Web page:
GREENVILLE, Maine — It was no surprise when Greenville officials received a schedule of compliance this month from the Department of Environmental Protection regarding the closing of the grandfathered landfill.
Since the landfill is contaminating groundwater, the DEP in 2006 told the town it must file a closing plan in three years. The agency did leave the town a little window of opportunity. If the town could show improvement in the quality of the groundwater at the landfill within the three years, the DEP said it would entertain the continued use of the facility, which has a life span of about 27 more years.
That’s not an option now since remediation efforts by the town during those three years have failed to stem the contamination, according to Town Manager John Simko. The contamination should not alarm residents because the groundwater meets Maine clean drinking water parameters, yet does not meet DEP standards, he said Thursday. The state agency has said there is no immediate threat from the contamination to a water body, yet the contamination is not acceptable under landfill regulations.
The DEP told town officials three years ago it hoped the town would put its resources toward closing the landfill and development of a transfer station. Instead, town officials and the town’s engineer, Shawn Small of Civil Engineering Services Inc. of Brewer, thought it best to work on corrective actions for continued use of the facility.
“We did, out of what we thought was the best interest of the town, focus on corrective action,” Simko said. “We were hopeful that with a variety of changes at the landfill that we would be able to remedy the groundwater contamination, but we have not been able to do so.”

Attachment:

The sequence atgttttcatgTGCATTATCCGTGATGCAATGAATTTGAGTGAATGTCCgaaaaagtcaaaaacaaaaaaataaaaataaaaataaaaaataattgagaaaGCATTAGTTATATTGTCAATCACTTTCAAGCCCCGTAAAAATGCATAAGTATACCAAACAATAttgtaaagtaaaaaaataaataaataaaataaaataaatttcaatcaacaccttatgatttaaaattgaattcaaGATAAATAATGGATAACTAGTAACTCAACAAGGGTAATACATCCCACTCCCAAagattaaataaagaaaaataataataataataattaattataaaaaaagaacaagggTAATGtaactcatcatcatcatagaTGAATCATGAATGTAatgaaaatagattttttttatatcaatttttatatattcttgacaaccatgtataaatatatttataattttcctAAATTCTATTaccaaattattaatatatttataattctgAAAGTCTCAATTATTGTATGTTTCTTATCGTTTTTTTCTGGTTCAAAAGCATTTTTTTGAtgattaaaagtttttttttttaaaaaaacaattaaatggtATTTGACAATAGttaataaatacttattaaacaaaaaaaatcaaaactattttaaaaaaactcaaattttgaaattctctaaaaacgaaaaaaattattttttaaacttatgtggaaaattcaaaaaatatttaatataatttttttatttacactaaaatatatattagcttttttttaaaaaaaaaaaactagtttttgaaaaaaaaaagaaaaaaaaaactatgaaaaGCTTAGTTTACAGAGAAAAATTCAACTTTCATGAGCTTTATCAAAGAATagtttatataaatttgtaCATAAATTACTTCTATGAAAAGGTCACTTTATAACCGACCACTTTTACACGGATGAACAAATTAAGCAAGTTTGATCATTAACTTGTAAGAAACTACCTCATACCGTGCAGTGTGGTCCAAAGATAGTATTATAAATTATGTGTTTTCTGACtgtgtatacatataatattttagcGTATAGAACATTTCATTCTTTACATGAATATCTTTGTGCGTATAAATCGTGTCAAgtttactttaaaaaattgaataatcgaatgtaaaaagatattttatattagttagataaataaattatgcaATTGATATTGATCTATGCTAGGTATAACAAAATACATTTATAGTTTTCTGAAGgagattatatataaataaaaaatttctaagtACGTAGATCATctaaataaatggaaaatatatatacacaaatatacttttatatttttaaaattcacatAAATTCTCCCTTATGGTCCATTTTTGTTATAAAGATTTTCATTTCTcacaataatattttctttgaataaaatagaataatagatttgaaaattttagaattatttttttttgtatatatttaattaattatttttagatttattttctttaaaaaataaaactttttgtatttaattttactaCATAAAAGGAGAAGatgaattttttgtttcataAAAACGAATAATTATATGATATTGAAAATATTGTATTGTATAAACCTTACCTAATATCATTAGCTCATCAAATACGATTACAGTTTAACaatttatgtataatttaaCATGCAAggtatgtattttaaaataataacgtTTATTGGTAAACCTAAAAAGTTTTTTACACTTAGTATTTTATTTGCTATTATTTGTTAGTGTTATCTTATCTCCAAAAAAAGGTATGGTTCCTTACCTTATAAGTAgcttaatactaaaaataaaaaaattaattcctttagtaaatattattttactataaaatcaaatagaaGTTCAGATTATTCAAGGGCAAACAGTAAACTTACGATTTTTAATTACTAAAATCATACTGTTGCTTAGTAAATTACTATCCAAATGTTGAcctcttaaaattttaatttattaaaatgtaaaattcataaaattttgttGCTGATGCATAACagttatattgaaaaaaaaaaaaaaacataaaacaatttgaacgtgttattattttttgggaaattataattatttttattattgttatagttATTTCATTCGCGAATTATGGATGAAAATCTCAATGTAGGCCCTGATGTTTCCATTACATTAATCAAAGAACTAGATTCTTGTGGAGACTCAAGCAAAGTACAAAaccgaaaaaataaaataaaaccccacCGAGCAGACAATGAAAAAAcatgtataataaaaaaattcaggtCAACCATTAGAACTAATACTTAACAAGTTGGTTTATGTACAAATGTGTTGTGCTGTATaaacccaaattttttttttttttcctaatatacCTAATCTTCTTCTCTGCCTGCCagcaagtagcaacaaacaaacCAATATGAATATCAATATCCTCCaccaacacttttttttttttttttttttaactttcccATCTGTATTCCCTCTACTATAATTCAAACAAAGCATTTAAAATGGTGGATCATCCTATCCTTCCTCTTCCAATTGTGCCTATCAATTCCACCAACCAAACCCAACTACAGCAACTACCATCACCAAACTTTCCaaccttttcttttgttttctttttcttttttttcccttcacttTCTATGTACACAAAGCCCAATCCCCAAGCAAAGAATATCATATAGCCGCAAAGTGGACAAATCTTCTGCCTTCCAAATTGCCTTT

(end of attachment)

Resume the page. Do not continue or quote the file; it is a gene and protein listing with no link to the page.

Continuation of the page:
The DEP now has requested the town to formally submit a closing plan by Oct. 1, Simko said. Once the plan has been submitted to the DEP and reviewed, the town would be expected to begin construction, likely in spring 2010, he said.
Since the closing will take much longer than that to do, Greenville officials will ask for an alternative plan that would span six years, Simko said. “It will probably take at least 18-20 months going straight ahead to close the landfill completely,” he said.
Simultaneous to closing the landfill, the DEP expects the town to submit a proposal for a transfer station license by Oct. 1. Once the license is approved, the station will have to be constructed and operational before the final closing of the landfill, according to the town manager.
“It’s a very condensed time frame and it’s very expensive for us to do both of those in the same time,” Simko said. He said town officials and the engineer plan to meet with DEP officials by the first week of April to discuss the possible changes.
To help fund the landfill closing and the transfer station, Simko said he’d seek funds from the federal stimulus package.
In another matter concerning trash, selectmen voted Wednesday to solicit bids for townwide rubbish collection. Simko said the town has had an excellent relationship with Moosehead Rubbish, the current contractor, and is happy with the service provided.
In fact, when town officials eliminated the one-day-a-month curbside collection of reyclables from March through June because of budget cuts, Moosehead Rubbish volunteered to continue the service those four months without pay in order to prevent layoffs. “That was very gracious of the company to do that,” Simko said.
Despite the working relationship, town officials felt it was good business practice to solicit bids for the service since they had not done so for about nine years.